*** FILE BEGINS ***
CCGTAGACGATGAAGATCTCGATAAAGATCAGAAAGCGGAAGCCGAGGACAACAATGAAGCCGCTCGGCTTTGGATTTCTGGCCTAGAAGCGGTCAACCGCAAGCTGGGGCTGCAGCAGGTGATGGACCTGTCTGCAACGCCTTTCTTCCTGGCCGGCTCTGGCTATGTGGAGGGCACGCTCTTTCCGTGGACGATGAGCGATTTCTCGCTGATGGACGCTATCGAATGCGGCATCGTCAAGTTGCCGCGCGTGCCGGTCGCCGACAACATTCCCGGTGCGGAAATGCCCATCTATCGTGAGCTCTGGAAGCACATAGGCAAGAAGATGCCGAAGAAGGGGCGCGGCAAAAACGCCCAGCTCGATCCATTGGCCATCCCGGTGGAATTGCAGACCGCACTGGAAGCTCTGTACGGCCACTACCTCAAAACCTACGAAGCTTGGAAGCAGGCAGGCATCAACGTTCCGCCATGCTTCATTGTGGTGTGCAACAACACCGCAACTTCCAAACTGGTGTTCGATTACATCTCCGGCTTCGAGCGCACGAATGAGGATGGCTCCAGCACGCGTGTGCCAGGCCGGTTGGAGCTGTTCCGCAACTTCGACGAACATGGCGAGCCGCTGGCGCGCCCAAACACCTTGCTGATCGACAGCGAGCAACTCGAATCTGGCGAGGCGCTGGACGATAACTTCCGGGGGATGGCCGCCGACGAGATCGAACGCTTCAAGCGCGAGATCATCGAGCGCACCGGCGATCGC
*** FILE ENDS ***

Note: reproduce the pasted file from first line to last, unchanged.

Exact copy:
CCGTAGACGATGAAGATCTCGATAAAGATCAGAAAGCGGAAGCCGAGGACAACAATGAAGCCGCTCGGCTTTGGATTTCTGGCCTAGAAGCGGTCAACCGCAAGCTGGGGCTGCAGCAGGTGATGGACCTGTCTGCAACGCCTTTCTTCCTGGCCGGCTCTGGCTATGTGGAGGGCACGCTCTTTCCGTGGACGATGAGCGATTTCTCGCTGATGGACGCTATCGAATGCGGCATCGTCAAGTTGCCGCGCGTGCCGGTCGCCGACAACATTCCCGGTGCGGAAATGCCCATCTATCGTGAGCTCTGGAAGCACATAGGCAAGAAGATGCCGAAGAAGGGGCGCGGCAAAAACGCCCAGCTCGATCCATTGGCCATCCCGGTGGAATTGCAGACCGCACTGGAAGCTCTGTACGGCCACTACCTCAAAACCTACGAAGCTTGGAAGCAGGCAGGCATCAACGTTCCGCCATGCTTCATTGTGGTGTGCAACAACACCGCAACTTCCAAACTGGTGTTCGATTACATCTCCGGCTTCGAGCGCACGAATGAGGATGGCTCCAGCACGCGTGTGCCAGGCCGGTTGGAGCTGTTCCGCAACTTCGACGAACATGGCGAGCCGCTGGCGCGCCCAAACACCTTGCTGATCGACAGCGAGCAACTCGAATCTGGCGAGGCGCTGGACGATAACTTCCGGGGGATGGCCGCCGACGAGATCGAACGCTTCAAGCGCGAGATCATCGAGCGCACCGGCGATCGC